Maintainer: Manoj Srivastava <firstname.lastname@example.org>
Build-Depends: libxaw7-dev | libxaw6-dev,
libncurses5-dev | libncurses-dev | ncurses-dev,
libsdl1.2-dev | libsdl-dev, libsdl-mixer1.2-dev,
libsdl-gfx1.2-dev, libsdl-image1.2-dev, libsdl-ttf2.0-dev,
Description: A single-player, text-based, dungeon simulation game.
Tome, short for Troubles of Middle Earth, is a single-player,
text-based, dungeon simulation derived from the game angband, which
in turn is derived from the older game Moria, which was in turn based
on Rogue. It is often described as a "roguelike" game because the
look and feel of the game is still quite similar to Rogue.
In tome, the player may choose from a number of races and classes
when creating a character, and then "run" that character over a
period of days, weeks, even months, attempting to win the game by
defeating Morgoth, who lurks somewhere in the depths of the dungeon.
The ultimate goal of the game is to develop a character strong enough
to defeat Morgoth, who resides on dungeon level 100. Upon doing so,
you will receive the exalted status of "winner" and your character may
The first main difference from Angband a new player to ToME will need
to be aware of is that it has implemented a skills based system where
instead of the adventurer automatically improving in their abilities
as they become more experienced, they get 5 skill points to spend on
their character's abilities and can therefore customise what type of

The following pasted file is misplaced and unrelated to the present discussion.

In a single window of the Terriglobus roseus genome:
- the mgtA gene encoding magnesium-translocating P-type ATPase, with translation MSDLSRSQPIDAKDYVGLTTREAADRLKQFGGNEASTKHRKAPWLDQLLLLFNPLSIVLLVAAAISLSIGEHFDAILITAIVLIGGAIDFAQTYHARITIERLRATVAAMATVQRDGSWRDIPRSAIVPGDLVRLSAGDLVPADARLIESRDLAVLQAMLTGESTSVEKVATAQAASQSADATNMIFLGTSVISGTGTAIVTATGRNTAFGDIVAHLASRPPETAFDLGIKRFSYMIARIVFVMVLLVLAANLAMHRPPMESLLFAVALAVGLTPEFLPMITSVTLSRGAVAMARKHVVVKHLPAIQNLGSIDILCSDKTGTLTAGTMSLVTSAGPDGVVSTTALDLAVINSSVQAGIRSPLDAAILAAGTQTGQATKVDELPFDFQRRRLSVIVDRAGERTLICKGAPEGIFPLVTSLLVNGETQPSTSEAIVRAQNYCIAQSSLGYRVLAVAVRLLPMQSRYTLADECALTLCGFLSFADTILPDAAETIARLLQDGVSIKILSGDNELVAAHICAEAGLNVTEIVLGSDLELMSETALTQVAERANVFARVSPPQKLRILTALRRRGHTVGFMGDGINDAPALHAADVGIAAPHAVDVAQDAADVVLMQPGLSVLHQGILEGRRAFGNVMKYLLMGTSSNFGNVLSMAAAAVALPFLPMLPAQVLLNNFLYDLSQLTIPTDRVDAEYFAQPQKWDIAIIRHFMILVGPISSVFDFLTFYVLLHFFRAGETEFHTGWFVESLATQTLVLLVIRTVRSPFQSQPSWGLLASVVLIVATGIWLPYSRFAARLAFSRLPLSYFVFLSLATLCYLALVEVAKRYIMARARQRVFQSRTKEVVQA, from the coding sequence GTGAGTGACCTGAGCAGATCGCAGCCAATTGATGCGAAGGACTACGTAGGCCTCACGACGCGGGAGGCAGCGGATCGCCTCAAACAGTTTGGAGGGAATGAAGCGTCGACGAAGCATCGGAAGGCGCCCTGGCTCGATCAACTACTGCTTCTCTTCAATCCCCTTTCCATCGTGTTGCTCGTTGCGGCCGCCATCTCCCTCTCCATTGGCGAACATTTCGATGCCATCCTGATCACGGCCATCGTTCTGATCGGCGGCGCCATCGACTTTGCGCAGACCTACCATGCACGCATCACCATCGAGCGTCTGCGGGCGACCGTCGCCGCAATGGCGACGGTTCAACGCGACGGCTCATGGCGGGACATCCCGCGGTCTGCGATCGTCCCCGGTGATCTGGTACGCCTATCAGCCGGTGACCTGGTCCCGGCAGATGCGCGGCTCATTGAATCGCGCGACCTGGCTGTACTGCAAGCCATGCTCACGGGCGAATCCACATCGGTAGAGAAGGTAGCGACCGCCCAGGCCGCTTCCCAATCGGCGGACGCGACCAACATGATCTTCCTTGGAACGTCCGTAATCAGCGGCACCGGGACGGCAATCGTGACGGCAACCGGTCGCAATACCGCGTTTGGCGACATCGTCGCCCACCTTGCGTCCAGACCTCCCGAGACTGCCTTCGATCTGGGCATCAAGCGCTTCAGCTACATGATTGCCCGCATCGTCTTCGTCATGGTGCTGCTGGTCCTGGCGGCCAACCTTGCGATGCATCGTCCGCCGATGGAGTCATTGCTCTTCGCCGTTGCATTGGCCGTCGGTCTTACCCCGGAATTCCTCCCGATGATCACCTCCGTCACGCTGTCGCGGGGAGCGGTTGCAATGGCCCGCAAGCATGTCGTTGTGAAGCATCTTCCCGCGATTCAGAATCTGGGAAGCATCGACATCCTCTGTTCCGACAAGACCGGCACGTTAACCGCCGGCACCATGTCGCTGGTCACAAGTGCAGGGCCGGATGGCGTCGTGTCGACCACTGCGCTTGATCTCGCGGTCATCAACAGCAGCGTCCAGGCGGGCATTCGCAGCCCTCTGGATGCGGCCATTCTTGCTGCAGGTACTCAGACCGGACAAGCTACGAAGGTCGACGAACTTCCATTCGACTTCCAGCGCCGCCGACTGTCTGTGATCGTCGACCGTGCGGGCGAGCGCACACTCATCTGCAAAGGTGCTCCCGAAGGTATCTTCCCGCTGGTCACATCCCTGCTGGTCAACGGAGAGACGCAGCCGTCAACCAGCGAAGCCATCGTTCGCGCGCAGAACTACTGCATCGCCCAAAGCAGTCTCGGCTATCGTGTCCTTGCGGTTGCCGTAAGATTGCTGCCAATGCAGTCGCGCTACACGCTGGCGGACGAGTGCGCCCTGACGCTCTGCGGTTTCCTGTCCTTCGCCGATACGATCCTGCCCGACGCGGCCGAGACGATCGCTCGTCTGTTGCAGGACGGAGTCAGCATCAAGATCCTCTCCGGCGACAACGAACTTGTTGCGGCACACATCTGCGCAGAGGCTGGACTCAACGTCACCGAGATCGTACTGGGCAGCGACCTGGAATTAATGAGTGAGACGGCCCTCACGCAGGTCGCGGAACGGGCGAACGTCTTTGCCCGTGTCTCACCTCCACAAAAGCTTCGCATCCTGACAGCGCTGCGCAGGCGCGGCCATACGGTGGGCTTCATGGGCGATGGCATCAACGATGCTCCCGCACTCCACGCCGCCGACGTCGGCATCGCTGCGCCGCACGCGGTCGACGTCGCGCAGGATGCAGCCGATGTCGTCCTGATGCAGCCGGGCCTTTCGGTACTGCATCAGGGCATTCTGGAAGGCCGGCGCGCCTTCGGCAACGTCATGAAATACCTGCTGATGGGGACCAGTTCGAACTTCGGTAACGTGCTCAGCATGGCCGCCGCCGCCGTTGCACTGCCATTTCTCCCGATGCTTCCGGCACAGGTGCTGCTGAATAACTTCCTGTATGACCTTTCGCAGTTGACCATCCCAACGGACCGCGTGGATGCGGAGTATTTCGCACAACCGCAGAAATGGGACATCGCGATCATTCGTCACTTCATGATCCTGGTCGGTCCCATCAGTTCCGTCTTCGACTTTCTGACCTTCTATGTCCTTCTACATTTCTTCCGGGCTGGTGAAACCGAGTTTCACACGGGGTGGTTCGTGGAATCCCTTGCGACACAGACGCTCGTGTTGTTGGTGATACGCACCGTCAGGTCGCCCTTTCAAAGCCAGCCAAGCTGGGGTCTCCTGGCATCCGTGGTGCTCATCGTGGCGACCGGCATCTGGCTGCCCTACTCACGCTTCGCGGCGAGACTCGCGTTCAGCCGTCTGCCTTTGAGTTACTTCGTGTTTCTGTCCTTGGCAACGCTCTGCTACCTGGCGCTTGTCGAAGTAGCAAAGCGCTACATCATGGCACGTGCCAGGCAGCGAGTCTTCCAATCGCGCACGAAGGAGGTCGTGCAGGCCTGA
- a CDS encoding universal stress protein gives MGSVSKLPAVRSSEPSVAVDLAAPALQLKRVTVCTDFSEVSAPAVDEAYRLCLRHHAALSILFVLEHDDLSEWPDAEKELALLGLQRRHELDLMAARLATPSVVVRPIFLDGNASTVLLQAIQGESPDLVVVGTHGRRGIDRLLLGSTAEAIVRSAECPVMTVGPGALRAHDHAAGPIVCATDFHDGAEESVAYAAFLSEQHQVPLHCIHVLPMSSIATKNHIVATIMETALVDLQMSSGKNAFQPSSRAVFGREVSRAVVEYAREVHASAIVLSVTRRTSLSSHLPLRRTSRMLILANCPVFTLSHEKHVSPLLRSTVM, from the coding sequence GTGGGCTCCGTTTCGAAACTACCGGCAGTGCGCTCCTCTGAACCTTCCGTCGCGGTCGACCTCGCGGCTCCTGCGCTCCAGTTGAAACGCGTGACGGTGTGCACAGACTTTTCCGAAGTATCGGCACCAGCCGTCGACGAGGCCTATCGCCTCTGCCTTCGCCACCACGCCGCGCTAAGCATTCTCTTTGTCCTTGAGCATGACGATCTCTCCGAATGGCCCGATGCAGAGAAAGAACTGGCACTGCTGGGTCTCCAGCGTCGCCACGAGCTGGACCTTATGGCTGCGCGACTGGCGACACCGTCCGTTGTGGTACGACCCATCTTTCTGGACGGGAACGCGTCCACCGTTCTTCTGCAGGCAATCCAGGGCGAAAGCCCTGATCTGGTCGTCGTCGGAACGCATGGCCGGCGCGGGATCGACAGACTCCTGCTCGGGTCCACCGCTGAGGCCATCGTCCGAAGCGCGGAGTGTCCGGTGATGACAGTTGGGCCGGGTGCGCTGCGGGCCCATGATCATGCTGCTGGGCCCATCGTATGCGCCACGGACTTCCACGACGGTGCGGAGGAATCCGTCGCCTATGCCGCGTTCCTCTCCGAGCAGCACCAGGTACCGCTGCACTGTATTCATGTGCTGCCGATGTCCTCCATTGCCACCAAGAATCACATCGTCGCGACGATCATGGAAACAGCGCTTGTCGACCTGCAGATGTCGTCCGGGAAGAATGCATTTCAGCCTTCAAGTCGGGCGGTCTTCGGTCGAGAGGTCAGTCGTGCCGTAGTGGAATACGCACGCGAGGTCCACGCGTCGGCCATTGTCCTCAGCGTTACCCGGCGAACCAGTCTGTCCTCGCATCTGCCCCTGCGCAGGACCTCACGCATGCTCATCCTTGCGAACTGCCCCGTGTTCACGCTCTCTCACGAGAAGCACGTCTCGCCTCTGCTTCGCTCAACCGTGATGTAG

character they play. See the skills help file for details
The second major difference is that the main dungeon from Angband has
been split into 4 "dungeons", each of which cover a different
portion of the dungeon's levels. Note that not all of the places are
actually "dungeons" - some are caves, forests, etc.
The third main difference between Vanilla Angband and ToME is the
difference in character classes and races, as well as a very
different magic system. ToME also offers the player the ability to
undertake a series of quests. It is not required for any adventurer
to undertake the fixed quests, but they can result in some nice
Morgoth was 'the Dark Enemy of Middle-Earth' during its First Age. He
was banished by the Valar (offspring of Eru, "god" of J.R.R.
Tolkien's world) at the end of the First Age and thus never appears
in The Lord of the Rings, set during the Third Age. Sauron, who does
figure into those tales, was the most powerful of his servants. Read
Tolkien's 'The Silmarillion' for more on the legends of Middle-Earth.
Angband is a reference to Morgoth's "prison of iron."